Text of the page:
As a vSphere administrator, create custom VM classes to be used for a VM deployment in a namespace in vSphere with Tanzu. Custom VM classes can be used by stand-alone VMs that run in namespaces and by VMs hosting a Tanzu Kubernetes cluster.

A VM class is a template that defines CPU, memory, and reservations for VMs. The VM class helps to set guardrails for the policy and governance of VMs by anticipating development needs and accounting for resource availability and constraints. vSphere with Tanzu offers several default VM classes. You can use them as is, edit, or delete them.

You can also create custom VM classes. When you create new classes, keep in mind the following considerations.
  • VM classes that you create in a vCenter Server instance are available to all vCenter Server clusters and all namespaces in these clusters.
  • VM classes are available to all namespaces in vCenter Server. However, DevOps engineers can use only those VM classes that you associate with a particular namespace.


Required privileges:
  • Namespaces.Modify cluster-wide configuration
  • Namespaces.Modify namespace configuration
  • Virtual Machine Classes.Manage Virtual Machine Classes


  1. Go to the VM Service page.
    1. From the vSphere Client home menu, select Workload Management.
    2. Click the Services tab and click Manage on the VM Service pane.
  2. On the VM Service page, click VM Classes and click Create VM Class.
  3. On the Configuration page, specify the general VM class attributes.
    VM Class Attribute Description
    Name Identifies the VM class. Enter a unique DNS compliant name that follows these requirements:
    • Use a unique name that does not duplicate the names of default or custom VM classes in your environment.
    • Use alphanumeric string with maximum length of 63 characters.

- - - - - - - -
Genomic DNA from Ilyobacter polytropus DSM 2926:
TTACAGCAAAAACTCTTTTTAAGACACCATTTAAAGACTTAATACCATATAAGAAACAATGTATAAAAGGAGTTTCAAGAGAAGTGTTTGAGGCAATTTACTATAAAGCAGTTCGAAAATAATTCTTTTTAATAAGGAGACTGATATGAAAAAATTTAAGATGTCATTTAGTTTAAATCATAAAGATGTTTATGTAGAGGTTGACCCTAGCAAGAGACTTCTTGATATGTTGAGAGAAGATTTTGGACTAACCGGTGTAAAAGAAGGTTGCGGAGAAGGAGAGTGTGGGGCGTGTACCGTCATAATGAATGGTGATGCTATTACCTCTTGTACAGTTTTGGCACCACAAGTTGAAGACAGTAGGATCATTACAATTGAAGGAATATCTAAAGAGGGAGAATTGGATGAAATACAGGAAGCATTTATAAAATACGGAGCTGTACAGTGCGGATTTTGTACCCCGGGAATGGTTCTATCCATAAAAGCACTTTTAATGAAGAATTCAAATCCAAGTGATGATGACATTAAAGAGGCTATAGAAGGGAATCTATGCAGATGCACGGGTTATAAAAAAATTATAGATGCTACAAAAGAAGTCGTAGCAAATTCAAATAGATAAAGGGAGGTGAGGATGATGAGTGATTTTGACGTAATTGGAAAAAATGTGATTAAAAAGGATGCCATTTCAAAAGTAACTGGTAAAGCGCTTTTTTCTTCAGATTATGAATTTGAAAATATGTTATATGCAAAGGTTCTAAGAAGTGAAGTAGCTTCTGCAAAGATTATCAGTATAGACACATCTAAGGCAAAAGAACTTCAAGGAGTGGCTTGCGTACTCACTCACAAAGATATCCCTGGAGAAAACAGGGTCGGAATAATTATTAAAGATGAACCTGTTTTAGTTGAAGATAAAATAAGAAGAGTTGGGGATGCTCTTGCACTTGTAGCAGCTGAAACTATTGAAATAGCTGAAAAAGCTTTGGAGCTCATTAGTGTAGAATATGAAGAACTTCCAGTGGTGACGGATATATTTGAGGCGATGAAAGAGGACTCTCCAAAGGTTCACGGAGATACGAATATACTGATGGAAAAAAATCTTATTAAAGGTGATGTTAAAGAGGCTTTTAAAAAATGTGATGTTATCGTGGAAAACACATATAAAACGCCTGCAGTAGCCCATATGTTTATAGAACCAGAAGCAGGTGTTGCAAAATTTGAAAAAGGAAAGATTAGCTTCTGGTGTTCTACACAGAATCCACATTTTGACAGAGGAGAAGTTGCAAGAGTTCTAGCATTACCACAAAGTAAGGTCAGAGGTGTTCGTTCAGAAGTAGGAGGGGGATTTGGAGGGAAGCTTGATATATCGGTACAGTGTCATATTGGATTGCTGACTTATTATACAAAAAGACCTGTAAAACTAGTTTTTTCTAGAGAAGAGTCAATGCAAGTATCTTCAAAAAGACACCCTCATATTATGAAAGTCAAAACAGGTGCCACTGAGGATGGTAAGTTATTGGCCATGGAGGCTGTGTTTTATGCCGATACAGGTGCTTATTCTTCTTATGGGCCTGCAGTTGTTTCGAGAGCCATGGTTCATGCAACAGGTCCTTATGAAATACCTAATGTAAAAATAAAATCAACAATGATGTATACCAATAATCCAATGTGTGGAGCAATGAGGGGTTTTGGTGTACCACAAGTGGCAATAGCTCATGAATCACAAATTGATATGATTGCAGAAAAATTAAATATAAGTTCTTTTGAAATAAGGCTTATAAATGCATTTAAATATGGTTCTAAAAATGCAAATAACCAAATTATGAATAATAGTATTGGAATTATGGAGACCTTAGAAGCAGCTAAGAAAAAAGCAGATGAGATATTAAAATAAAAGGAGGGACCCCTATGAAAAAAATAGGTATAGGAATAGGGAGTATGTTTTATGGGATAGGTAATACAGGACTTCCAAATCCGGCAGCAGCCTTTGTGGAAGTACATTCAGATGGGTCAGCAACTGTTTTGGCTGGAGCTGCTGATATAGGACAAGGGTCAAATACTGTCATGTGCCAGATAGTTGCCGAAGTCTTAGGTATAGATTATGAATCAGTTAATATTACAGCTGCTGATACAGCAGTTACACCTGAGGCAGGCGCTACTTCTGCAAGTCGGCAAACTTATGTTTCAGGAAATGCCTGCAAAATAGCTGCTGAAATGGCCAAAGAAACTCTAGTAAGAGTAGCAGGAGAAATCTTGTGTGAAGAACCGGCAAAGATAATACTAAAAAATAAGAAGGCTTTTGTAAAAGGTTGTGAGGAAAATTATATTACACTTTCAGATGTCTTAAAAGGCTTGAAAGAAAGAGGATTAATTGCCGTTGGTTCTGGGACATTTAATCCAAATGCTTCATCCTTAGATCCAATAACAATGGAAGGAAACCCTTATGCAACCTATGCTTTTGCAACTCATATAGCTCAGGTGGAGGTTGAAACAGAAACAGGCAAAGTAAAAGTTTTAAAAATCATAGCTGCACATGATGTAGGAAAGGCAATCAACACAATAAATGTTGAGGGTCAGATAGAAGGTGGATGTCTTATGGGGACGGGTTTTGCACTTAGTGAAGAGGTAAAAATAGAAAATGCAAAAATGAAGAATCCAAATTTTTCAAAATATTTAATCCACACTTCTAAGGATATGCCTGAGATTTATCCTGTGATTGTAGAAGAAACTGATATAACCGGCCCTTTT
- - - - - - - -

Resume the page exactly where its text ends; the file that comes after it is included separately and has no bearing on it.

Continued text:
• Do not use uppercase letters or spaces.
    • Use a dash anywhere except as a first or last character. For example, vm-class1.
    After you create the VM class, you cannot change its name.
    vCPU Count Defines the number of virtual CPUs (vCPUs) for a VM. This is a VM hardware configuration. When a DevOps user assigns the VM class to a VM, this count becomes the configured number of vCPUs for the VM.
    CPU Resource Reservation Optional parameter. Specifies the guaranteed minimum CPU resource allocation for a virtual machine. This value is expressed in percentage (%). Value of 0 % defines no CPU reservation.

    The percentage you enter is multiplied by the minimum CPU available among all the cluster nodes. The resulting value, in MHz, specifies the amount of CPU resources that vSphere guarantees for a VM.

    Memory Defines the memory configured for a VM in MB, GB, or TB. This is a VM hardware configuration. When a DevOps user assigns the VM class policy to a VM, the VM receives the amount of memory defined by this attribute.

    The value must be between 4 MB and 24 TB and a multiple of 4 MB.

    Memory Resource Reservation Optional parameter. Defines the reserved amount of memory that is configured for a VM. The value of the attribute ranges between 0 and 100%.

    If you add PCI devices to the VM class configuration, set the parameter to 100%.

  4. (Optional) To add PCI devices, on the Configuration page, select Yes from the PCI Devices drop-down menu and click Next.
    If you select this option, the memory resource reservation value automatically changes to 100%.
    For requirements and additional details, see Add PCI Devices to a VM Class in vSphere with Tanzu.
  5. On the Review and Confirm page, review the details and click Finish.

What to do next

After you create a VM class, you can edit its parameters or delete it from your environment. See Edit or Delete a VM Class in vSphere with Tanzu.

To make the VM class available to DevOps engineers, associate it with a namespace. The association of the VM class occurs on a per namespace level. See Associate a VM Class with a Namespace in vSphere with Tanzu.